economic development

Innovation Cities – Pockets of Innovation

Posted on May 27, 2012. Filed under: business, economic development, innovation | Tags: , , , , , , , , , , , |

Have you seen the Fast Company series about “pockets of innovation” in U.S. cities?  I’m enjoying the articles, and think you will to.  Here are a few of the recent stories.

America’s Most Innovative Neighborhood: 15 Square Miles In New Mexico, Population: 0

Hobbs, New Mexico, in the fairly empty and open southeastern part of the state, will be home to CITE – the Center for Innovation, Testing and Evaluation.  This mid-sized city with absolutely no permanent residents is being built by Pegasus Global Holdings as a testbed for “everything about the future of smart cities.”

How Ecodev Persuades Companies To Bring Manufacturing Back To The U.S. (Hint: It’s Cheaper)

Ecodev, a Minnesota-based “boutique” economic development firm, takes on the myth that U.S. manufacturing production can’t be cost-efficient.  It uses a comparative financial model to help client firms assess the cost-benefit of relocating to the U.S.

Why Utah Matters To Virgin, Amazon, and LeBron James

The Foundry, a Salt Lake City/University of Utah “peer-based training ground for entrepreneurs” intended to foster a “creative class” of entrepreneurs to build their businesses in Salt Lake City.

Sure, these may be small efforts, but there are lots of them across the country.  Fast Company has many more stories in its series, and we all know of others in our own local communities.  I’ll give a shout-out to the Los Lunas, New Mexico Live/Work economic development effort, which still contains a thread of its original focus on economic development for home-based businesses.

What’s going on in your community?

NKS Info Services, your research, writing and editing partner

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A challenge – managing the deficit and supporting scientific research

Posted on January 3, 2011. Filed under: economic development, research & development, science & technology, the economy |

How will the country balance the competing demands of managing and reducing the budget deficit while also investing in the kind of scientific research and development needed for future economic prosperity? 

I expect the National Academies, the scientific societies, the national labs, and universities among others will line up to support funding for the sciences.  I’m sure others of equal stature will argue the country can’t afford it right now.  I wish I had a good answer; I don’t.

For now I’ll just try to follow what others are writing – such as George Will’s Sunday Jan. 2nd Washington Post column.

New Republican legislators should come down Capitol Hill to the National Museum of American History , which displays a device that in 1849 was granted U.S. patent 6469 . It enabled a boat’s “draught of water to be readily lessene…

What do you think?  — nks

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EU Commissioners see opportunity in economic downturn and climate change

Posted on October 21, 2009. Filed under: business, economic development | Tags: , |

The EUs competitiveness ministers concluded recently that the economic downturn and global issues such as climate change could present new business opportunities, new markets, and new jobs, if Europe makes the transition to an eco-efficient economy. 

Key factors discussed include: educating business and industry about the potential opportunities, committing to research, innovation, development, and the creation of new jobs to support an eco-economy, and greener public procurement legislation and performance specs.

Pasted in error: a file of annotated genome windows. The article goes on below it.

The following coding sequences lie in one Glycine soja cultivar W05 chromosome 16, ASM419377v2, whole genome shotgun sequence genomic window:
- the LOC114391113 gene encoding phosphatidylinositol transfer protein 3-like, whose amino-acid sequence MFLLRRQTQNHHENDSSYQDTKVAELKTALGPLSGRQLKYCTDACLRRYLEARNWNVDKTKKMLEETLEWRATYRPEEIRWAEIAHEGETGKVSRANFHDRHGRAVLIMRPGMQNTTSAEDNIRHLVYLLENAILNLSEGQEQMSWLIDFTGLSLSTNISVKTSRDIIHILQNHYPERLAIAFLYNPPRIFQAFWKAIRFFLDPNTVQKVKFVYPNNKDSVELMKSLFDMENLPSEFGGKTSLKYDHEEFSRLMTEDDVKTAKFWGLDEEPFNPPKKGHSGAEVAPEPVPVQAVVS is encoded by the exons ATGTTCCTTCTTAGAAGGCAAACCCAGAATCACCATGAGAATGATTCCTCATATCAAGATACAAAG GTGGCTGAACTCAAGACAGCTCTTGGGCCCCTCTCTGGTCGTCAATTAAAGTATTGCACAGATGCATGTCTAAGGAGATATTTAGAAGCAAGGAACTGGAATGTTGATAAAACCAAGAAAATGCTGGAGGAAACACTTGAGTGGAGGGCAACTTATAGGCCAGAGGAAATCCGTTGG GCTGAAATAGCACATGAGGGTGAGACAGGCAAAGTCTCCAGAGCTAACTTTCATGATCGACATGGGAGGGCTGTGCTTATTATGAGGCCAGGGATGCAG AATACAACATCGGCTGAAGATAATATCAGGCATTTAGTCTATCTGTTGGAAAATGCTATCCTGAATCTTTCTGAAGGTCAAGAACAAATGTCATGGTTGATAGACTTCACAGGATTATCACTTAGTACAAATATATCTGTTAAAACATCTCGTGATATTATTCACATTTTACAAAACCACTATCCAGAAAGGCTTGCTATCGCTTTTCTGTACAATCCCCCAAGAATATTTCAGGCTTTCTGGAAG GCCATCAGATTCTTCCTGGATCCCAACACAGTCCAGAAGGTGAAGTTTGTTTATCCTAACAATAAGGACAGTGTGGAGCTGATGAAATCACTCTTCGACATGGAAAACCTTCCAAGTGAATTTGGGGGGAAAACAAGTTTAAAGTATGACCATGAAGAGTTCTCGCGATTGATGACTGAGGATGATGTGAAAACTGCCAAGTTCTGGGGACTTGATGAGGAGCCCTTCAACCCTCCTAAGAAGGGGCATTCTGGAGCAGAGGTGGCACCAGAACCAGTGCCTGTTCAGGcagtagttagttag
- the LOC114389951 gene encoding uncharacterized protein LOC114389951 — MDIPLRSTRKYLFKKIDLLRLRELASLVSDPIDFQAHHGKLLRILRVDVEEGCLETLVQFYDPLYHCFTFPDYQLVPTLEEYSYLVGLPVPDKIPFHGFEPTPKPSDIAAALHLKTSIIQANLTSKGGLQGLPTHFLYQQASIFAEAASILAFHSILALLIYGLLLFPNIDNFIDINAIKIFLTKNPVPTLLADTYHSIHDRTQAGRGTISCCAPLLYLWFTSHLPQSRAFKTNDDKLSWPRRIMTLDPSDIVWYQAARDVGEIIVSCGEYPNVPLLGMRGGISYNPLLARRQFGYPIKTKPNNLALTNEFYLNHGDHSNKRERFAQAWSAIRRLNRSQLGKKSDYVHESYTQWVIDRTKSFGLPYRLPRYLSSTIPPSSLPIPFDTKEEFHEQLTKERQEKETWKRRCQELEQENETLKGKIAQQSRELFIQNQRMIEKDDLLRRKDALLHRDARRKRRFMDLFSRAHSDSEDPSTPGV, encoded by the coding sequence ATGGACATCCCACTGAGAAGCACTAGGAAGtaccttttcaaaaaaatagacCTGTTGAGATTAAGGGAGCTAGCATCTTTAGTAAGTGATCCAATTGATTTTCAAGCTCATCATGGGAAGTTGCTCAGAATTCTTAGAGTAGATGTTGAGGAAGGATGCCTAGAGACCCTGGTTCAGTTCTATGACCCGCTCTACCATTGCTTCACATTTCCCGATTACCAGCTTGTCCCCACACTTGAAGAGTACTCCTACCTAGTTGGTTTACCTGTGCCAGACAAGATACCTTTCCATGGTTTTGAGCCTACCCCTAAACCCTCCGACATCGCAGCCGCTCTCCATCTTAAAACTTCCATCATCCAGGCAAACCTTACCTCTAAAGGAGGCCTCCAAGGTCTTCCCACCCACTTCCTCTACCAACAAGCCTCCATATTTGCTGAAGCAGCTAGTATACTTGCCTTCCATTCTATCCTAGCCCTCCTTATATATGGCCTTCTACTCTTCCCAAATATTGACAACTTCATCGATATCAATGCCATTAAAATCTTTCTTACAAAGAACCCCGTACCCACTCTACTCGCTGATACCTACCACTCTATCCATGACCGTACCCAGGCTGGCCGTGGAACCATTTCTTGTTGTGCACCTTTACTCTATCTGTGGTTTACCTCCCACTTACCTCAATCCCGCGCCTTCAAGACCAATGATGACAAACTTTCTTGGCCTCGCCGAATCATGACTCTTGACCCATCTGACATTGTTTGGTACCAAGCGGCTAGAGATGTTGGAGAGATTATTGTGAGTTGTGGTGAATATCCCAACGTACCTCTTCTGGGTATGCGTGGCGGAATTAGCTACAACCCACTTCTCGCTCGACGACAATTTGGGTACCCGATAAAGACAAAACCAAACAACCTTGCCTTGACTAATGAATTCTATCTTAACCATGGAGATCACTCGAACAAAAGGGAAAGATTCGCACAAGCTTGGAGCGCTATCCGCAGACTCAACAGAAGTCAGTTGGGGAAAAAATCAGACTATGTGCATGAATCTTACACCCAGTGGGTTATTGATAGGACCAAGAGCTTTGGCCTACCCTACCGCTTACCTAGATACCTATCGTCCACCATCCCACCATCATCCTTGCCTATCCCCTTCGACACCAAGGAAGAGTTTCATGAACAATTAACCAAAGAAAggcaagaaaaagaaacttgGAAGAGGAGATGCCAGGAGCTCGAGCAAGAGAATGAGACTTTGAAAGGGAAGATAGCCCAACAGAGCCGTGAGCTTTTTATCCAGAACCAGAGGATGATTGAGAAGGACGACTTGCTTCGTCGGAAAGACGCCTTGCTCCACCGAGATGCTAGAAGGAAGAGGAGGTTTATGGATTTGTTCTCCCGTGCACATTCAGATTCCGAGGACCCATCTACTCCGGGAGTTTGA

Barriers to overcome include: institutional and bureaucratic ones, inadequate financing for eco-transformations, and inadequate knowledge of how to go about the transformation. If solutions were discussed, they were not reported in the “No time to lose on the eco-economy” article.

For more business, science, and technology information from a European perspective, visit the European Commission’s CORDIS (Community Research & Development Information Service) website. –nks

Need more information or addional research?  Contact me.

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Encanto supercomputer not yet living up to NM expectations

Posted on May 18, 2009. Filed under: economic development, research & development, science & technology |

A little over a year ago New Mexico unveiled Encanto, an $11M  supercomputer intended and expected to be used to encourage students to go into science careers, and as a tool to boost the state’s economy by luring more high-tech industry. 

Encanto’s operations are overseen by the New Mexico Computing Application Center (NMCAC), and it’s housed at Intel’s Rio Rancho site.  Encanto is currently the world’s 12th fastest supercomputer (the fastest non-federal supercomputer), capable of  up to 172 trillion calculations per second.  It’s initial focus was to be on digital media, health, and energy.

So what’s wrong?  According to a recent state study, Encanto has yet to bring in significant revenue, having generated only about $300,000 in cash so far.  Other revenue has been in the form of in-kind services; needed but not the model that will sustain Encanto and NMCAC into the future. 

However, perhaps in a sign of good things to come, NMCAC reports that Dreamworks Animation SKG Inc is teaming with New Mexico’s CerelinkDigital Media Group, which will use Encanta to render three-dimensional films in New Mexico.  No word on revenue projections.

NMCAC’s website states it is interested in “collaborating with businesses on late-stage R&D that will translate into commercial applications.”  Visit the NMCAC website to learn more. –nks

Need more information? Perhaps I can help.

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